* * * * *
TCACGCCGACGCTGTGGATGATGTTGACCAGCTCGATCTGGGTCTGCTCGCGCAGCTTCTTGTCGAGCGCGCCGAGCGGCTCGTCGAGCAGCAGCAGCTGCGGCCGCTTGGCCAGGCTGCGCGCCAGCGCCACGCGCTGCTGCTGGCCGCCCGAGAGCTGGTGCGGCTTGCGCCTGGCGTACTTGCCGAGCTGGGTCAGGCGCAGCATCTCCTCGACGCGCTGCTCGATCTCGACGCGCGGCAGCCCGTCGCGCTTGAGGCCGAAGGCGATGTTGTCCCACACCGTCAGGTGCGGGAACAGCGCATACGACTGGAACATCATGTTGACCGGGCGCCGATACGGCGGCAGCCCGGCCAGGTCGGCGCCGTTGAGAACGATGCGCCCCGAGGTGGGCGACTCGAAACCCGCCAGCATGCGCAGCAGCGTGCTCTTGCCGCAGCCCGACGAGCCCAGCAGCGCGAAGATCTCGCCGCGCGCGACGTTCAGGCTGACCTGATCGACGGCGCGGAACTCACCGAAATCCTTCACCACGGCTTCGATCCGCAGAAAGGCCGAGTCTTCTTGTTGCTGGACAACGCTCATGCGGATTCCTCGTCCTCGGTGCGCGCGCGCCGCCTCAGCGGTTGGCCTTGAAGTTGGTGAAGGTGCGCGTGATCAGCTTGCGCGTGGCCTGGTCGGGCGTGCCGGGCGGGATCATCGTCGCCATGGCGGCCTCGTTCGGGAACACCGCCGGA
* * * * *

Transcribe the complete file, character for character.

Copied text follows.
TCACGCCGACGCTGTGGATGATGTTGACCAGCTCGATCTGGGTCTGCTCGCGCAGCTTCTTGTCGAGCGCGCCGAGCGGCTCGTCGAGCAGCAGCAGCTGCGGCCGCTTGGCCAGGCTGCGCGCCAGCGCCACGCGCTGCTGCTGGCCGCCCGAGAGCTGGTGCGGCTTGCGCCTGGCGTACTTGCCGAGCTGGGTCAGGCGCAGCATCTCCTCGACGCGCTGCTCGATCTCGACGCGCGGCAGCCCGTCGCGCTTGAGGCCGAAGGCGATGTTGTCCCACACCGTCAGGTGCGGGAACAGCGCATACGACTGGAACATCATGTTGACCGGGCGCCGATACGGCGGCAGCCCGGCCAGGTCGGCGCCGTTGAGAACGATGCGCCCCGAGGTGGGCGACTCGAAACCCGCCAGCATGCGCAGCAGCGTGCTCTTGCCGCAGCCCGACGAGCCCAGCAGCGCGAAGATCTCGCCGCGCGCGACGTTCAGGCTGACCTGATCGACGGCGCGGAACTCACCGAAATCCTTCACCACGGCTTCGATCCGCAGAAAGGCCGAGTCTTCTTGTTGCTGGACAACGCTCATGCGGATTCCTCGTCCTCGGTGCGCGCGCGCCGCCTCAGCGGTTGGCCTTGAAGTTGGTGAAGGTGCGCGTGATCAGCTTGCGCGTGGCCTGGTCGGGCGTGCCGGGCGGGATCATCGTCGCCATGGCGGCCTCGTTCGGGAACACCGCCGGA